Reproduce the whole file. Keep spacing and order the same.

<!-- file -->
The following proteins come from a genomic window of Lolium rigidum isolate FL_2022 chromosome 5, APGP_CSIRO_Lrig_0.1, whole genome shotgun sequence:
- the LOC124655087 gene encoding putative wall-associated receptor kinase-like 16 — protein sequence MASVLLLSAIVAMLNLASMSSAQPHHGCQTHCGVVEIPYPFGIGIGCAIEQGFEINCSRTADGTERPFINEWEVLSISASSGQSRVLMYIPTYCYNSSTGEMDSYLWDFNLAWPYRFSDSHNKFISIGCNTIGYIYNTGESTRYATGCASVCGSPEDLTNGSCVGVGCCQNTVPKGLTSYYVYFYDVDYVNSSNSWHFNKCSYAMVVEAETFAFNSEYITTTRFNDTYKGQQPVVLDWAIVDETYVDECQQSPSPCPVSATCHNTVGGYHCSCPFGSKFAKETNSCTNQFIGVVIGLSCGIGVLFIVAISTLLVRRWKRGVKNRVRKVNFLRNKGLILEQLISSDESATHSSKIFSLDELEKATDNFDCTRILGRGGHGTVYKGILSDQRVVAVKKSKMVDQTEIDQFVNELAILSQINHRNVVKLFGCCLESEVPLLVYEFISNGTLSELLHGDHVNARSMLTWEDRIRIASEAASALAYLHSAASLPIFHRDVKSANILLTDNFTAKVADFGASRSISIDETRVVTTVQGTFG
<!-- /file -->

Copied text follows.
The following proteins come from a genomic window of Lolium rigidum isolate FL_2022 chromosome 5, APGP_CSIRO_Lrig_0.1, whole genome shotgun sequence:
- the LOC124655087 gene encoding putative wall-associated receptor kinase-like 16 — protein sequence MASVLLLSAIVAMLNLASMSSAQPHHGCQTHCGVVEIPYPFGIGIGCAIEQGFEINCSRTADGTERPFINEWEVLSISASSGQSRVLMYIPTYCYNSSTGEMDSYLWDFNLAWPYRFSDSHNKFISIGCNTIGYIYNTGESTRYATGCASVCGSPEDLTNGSCVGVGCCQNTVPKGLTSYYVYFYDVDYVNSSNSWHFNKCSYAMVVEAETFAFNSEYITTTRFNDTYKGQQPVVLDWAIVDETYVDECQQSPSPCPVSATCHNTVGGYHCSCPFGSKFAKETNSCTNQFIGVVIGLSCGIGVLFIVAISTLLVRRWKRGVKNRVRKVNFLRNKGLILEQLISSDESATHSSKIFSLDELEKATDNFDCTRILGRGGHGTVYKGILSDQRVVAVKKSKMVDQTEIDQFVNELAILSQINHRNVVKLFGCCLESEVPLLVYEFISNGTLSELLHGDHVNARSMLTWEDRIRIASEAASALAYLHSAASLPIFHRDVKSANILLTDNFTAKVADFGASRSISIDETRVVTTVQGTFG